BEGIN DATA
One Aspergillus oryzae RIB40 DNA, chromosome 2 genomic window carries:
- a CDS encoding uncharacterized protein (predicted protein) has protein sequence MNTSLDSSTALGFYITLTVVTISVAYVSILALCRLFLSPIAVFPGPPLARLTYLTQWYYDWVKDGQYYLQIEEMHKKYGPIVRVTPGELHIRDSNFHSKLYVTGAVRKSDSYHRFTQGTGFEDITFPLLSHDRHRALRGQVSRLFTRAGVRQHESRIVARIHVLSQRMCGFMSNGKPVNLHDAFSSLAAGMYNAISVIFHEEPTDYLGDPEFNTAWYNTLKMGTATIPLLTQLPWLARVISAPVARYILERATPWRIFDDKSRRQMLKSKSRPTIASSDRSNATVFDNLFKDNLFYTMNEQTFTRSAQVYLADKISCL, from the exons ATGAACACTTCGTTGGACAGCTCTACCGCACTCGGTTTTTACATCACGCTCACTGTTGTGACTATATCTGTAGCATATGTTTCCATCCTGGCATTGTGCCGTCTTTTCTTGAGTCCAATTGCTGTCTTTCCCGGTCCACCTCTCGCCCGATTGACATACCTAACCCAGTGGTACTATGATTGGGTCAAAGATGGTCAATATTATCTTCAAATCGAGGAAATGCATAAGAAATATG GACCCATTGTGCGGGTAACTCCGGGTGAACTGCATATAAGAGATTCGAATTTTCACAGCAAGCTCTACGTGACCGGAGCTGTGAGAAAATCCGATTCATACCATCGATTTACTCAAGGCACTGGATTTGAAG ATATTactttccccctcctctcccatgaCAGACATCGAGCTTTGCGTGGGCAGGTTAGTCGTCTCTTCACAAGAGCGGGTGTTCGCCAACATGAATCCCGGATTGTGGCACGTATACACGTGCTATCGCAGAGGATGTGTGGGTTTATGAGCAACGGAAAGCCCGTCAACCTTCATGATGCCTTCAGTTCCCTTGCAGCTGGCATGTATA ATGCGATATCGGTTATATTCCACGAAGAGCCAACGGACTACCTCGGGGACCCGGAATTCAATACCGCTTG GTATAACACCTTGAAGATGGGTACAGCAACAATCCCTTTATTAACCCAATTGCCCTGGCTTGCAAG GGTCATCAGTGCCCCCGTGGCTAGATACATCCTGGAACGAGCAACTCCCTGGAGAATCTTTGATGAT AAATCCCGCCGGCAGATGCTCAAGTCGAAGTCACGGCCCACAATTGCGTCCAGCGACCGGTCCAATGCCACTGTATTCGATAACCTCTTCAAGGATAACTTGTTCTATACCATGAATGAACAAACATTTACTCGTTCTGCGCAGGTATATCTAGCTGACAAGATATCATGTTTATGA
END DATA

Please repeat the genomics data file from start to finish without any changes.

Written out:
One Aspergillus oryzae RIB40 DNA, chromosome 2 genomic window carries:
- a CDS encoding uncharacterized protein (predicted protein) has protein sequence MNTSLDSSTALGFYITLTVVTISVAYVSILALCRLFLSPIAVFPGPPLARLTYLTQWYYDWVKDGQYYLQIEEMHKKYGPIVRVTPGELHIRDSNFHSKLYVTGAVRKSDSYHRFTQGTGFEDITFPLLSHDRHRALRGQVSRLFTRAGVRQHESRIVARIHVLSQRMCGFMSNGKPVNLHDAFSSLAAGMYNAISVIFHEEPTDYLGDPEFNTAWYNTLKMGTATIPLLTQLPWLARVISAPVARYILERATPWRIFDDKSRRQMLKSKSRPTIASSDRSNATVFDNLFKDNLFYTMNEQTFTRSAQVYLADKISCL, from the exons ATGAACACTTCGTTGGACAGCTCTACCGCACTCGGTTTTTACATCACGCTCACTGTTGTGACTATATCTGTAGCATATGTTTCCATCCTGGCATTGTGCCGTCTTTTCTTGAGTCCAATTGCTGTCTTTCCCGGTCCACCTCTCGCCCGATTGACATACCTAACCCAGTGGTACTATGATTGGGTCAAAGATGGTCAATATTATCTTCAAATCGAGGAAATGCATAAGAAATATG GACCCATTGTGCGGGTAACTCCGGGTGAACTGCATATAAGAGATTCGAATTTTCACAGCAAGCTCTACGTGACCGGAGCTGTGAGAAAATCCGATTCATACCATCGATTTACTCAAGGCACTGGATTTGAAG ATATTactttccccctcctctcccatgaCAGACATCGAGCTTTGCGTGGGCAGGTTAGTCGTCTCTTCACAAGAGCGGGTGTTCGCCAACATGAATCCCGGATTGTGGCACGTATACACGTGCTATCGCAGAGGATGTGTGGGTTTATGAGCAACGGAAAGCCCGTCAACCTTCATGATGCCTTCAGTTCCCTTGCAGCTGGCATGTATA ATGCGATATCGGTTATATTCCACGAAGAGCCAACGGACTACCTCGGGGACCCGGAATTCAATACCGCTTG GTATAACACCTTGAAGATGGGTACAGCAACAATCCCTTTATTAACCCAATTGCCCTGGCTTGCAAG GGTCATCAGTGCCCCCGTGGCTAGATACATCCTGGAACGAGCAACTCCCTGGAGAATCTTTGATGAT AAATCCCGCCGGCAGATGCTCAAGTCGAAGTCACGGCCCACAATTGCGTCCAGCGACCGGTCCAATGCCACTGTATTCGATAACCTCTTCAAGGATAACTTGTTCTATACCATGAATGAACAAACATTTACTCGTTCTGCGCAGGTATATCTAGCTGACAAGATATCATGTTTATGA